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Ask Them How They Vote

And bleed on the page.

Aside from my father, the only real, if informal, writing teacher I've ever had was Judith Moore. I met her in 1989, when I was working at Hunter's Books in La Jolla, one of the last great independent bookstores in San Diego and now defunct. In the summer of that year, my first novel, out in Doubleday hardcover for two years, appeared in paperback from Pocket Books with a gaudy cover but a neat little blurb from the New York Times. I was in an R&B band at the time called the Caucasians, and the other guitarist was Jan Tonnesen, who has worked at Wahrenbrock's Book House for many years. Judith apparently was in the habit of visiting Jan when she was in town and asking him what he was reading and whether there were any writers of interest emerging in San Diego. Jan mentioned my book. Judith read it and liked it. Jan told her where to find me.

The boss at Hunter's was Jeff Mariotte, now also a novelist and owner of Mysterious Galaxy Books in Clairemont Mesa. It was Jeff who told me Judith Moore had called and wanted to interview me. I had only vaguely heard of her (it turned out later I had read her), and Mariotte assured me she was a classy writer even if I wasn't. That I was lucky.

Judith allowed me to collaborate on the editing of the interview and then quickly instructed me never to do the same for any interview subjects of my own. I thought she was joking, and I told her, "I only write fiction anyway."

"Oh?" she said, and the conversation that led to my writing for this paper had begun.

"Don't be afraid to fail" is the first thing I remember her telling me, and I should be surprised if I don't see that repeated here and there in this issue. That is probably the single most important advice any writer can hear, because I was nothing if not fearful of failing at my father's racket: journalism. "Bleed on the page" became an invitation for an already self-loathing and pained 38-year-old, recently divorced and new from cancer treatment. "Write everything as if it will be the last chance you have to write anything." I don't always do that, but I do so more often than I thought I would, because I remember it as good advice. "I want to see stains, smell smells. I want the reader to taste this person with all their senses."

When it came to interviews, she would suggest offbeat questions such as, "Ask them how they vote. That will lead you toward much in the way of their sensibilities." Another was, "Ask them about their mommies, and always say 'mommies,' especially with men. That will open up floodgates of stuff you won't expect."

Finally, as far as journalist versus reporter goes, I remember her telling me to "use this work as a notebook for your other work. Most journalists have some kind of book going." And "Never call yourself a reporter. They'll stick you down at city administration all day going through public records."

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Aside from my father, the only real, if informal, writing teacher I've ever had was Judith Moore. I met her in 1989, when I was working at Hunter's Books in La Jolla, one of the last great independent bookstores in San Diego and now defunct. In the summer of that year, my first novel, out in Doubleday hardcover for two years, appeared in paperback from Pocket Books with a gaudy cover but a neat little blurb from the New York Times. I was in an R&B band at the time called the Caucasians, and the other guitarist was Jan Tonnesen, who has worked at Wahrenbrock's Book House for many years. Judith apparently was in the habit of visiting Jan when she was in town and asking him what he was reading and whether there were any writers of interest emerging in San Diego. Jan mentioned my book. Judith read it and liked it. Jan told her where to find me.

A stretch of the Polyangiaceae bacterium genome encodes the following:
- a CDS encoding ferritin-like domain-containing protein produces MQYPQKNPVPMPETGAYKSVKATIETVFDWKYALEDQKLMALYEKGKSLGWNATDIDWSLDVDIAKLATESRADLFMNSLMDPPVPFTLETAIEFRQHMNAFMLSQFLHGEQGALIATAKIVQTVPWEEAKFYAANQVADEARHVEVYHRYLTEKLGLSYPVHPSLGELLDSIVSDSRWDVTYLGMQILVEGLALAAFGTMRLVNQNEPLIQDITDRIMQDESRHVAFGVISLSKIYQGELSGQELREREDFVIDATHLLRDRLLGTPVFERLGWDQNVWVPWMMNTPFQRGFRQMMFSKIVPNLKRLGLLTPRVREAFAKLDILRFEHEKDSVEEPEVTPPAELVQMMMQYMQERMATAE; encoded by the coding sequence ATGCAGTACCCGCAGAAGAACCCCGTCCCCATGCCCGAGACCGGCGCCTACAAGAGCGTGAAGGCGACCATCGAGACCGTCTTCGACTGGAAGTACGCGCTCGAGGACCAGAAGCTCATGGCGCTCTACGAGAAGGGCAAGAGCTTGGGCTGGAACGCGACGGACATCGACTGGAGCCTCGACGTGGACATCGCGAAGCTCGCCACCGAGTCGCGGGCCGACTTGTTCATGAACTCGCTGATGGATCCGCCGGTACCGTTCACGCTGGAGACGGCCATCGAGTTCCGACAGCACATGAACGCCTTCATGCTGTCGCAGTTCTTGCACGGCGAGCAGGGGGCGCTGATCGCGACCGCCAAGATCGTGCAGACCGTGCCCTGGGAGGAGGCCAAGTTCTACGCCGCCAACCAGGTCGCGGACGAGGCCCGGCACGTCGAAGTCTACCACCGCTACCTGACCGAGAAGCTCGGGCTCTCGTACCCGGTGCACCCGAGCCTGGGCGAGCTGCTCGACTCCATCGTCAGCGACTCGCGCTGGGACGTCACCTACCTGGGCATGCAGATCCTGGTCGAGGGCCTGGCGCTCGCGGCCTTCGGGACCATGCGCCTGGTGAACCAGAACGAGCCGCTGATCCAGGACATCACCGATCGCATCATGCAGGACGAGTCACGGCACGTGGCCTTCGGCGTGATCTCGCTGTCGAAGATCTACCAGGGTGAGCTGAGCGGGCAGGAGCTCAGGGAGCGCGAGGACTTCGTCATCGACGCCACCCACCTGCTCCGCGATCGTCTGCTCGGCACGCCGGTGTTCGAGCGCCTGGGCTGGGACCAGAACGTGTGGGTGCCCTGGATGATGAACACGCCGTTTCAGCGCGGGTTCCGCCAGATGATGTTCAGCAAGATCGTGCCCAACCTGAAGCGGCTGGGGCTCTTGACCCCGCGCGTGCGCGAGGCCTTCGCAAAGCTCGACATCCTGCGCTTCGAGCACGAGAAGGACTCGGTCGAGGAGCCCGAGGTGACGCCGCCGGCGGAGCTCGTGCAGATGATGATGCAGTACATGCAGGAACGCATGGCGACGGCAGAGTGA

The boss at Hunter's was Jeff Mariotte, now also a novelist and owner of Mysterious Galaxy Books in Clairemont Mesa. It was Jeff who told me Judith Moore had called and wanted to interview me. I had only vaguely heard of her (it turned out later I had read her), and Mariotte assured me she was a classy writer even if I wasn't. That I was lucky.

Judith allowed me to collaborate on the editing of the interview and then quickly instructed me never to do the same for any interview subjects of my own. I thought she was joking, and I told her, "I only write fiction anyway."

"Oh?" she said, and the conversation that led to my writing for this paper had begun.

"Don't be afraid to fail" is the first thing I remember her telling me, and I should be surprised if I don't see that repeated here and there in this issue. That is probably the single most important advice any writer can hear, because I was nothing if not fearful of failing at my father's racket: journalism. "Bleed on the page" became an invitation for an already self-loathing and pained 38-year-old, recently divorced and new from cancer treatment. "Write everything as if it will be the last chance you have to write anything." I don't always do that, but I do so more often than I thought I would, because I remember it as good advice. "I want to see stains, smell smells. I want the reader to taste this person with all their senses."

When it came to interviews, she would suggest offbeat questions such as, "Ask them how they vote. That will lead you toward much in the way of their sensibilities." Another was, "Ask them about their mommies, and always say 'mommies,' especially with men. That will open up floodgates of stuff you won't expect."

Finally, as far as journalist versus reporter goes, I remember her telling me to "use this work as a notebook for your other work. Most journalists have some kind of book going." And "Never call yourself a reporter. They'll stick you down at city administration all day going through public records."

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